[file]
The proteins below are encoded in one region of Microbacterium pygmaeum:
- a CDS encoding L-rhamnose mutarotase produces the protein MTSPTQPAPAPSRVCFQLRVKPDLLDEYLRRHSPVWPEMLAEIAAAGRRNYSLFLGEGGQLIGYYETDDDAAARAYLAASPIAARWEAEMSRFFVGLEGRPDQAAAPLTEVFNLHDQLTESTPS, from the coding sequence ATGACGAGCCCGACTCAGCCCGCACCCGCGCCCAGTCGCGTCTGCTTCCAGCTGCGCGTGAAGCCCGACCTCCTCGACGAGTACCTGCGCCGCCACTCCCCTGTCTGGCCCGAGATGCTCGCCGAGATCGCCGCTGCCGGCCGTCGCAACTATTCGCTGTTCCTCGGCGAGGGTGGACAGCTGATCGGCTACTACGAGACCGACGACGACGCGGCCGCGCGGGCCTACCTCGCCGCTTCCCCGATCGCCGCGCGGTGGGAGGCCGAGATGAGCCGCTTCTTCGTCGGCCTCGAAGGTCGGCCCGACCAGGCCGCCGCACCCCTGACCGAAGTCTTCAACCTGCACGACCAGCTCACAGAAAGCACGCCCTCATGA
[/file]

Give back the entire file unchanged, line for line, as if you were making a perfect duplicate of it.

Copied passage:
The proteins below are encoded in one region of Microbacterium pygmaeum:
- a CDS encoding L-rhamnose mutarotase produces the protein MTSPTQPAPAPSRVCFQLRVKPDLLDEYLRRHSPVWPEMLAEIAAAGRRNYSLFLGEGGQLIGYYETDDDAAARAYLAASPIAARWEAEMSRFFVGLEGRPDQAAAPLTEVFNLHDQLTESTPS, from the coding sequence ATGACGAGCCCGACTCAGCCCGCACCCGCGCCCAGTCGCGTCTGCTTCCAGCTGCGCGTGAAGCCCGACCTCCTCGACGAGTACCTGCGCCGCCACTCCCCTGTCTGGCCCGAGATGCTCGCCGAGATCGCCGCTGCCGGCCGTCGCAACTATTCGCTGTTCCTCGGCGAGGGTGGACAGCTGATCGGCTACTACGAGACCGACGACGACGCGGCCGCGCGGGCCTACCTCGCCGCTTCCCCGATCGCCGCGCGGTGGGAGGCCGAGATGAGCCGCTTCTTCGTCGGCCTCGAAGGTCGGCCCGACCAGGCCGCCGCACCCCTGACCGAAGTCTTCAACCTGCACGACCAGCTCACAGAAAGCACGCCCTCATGA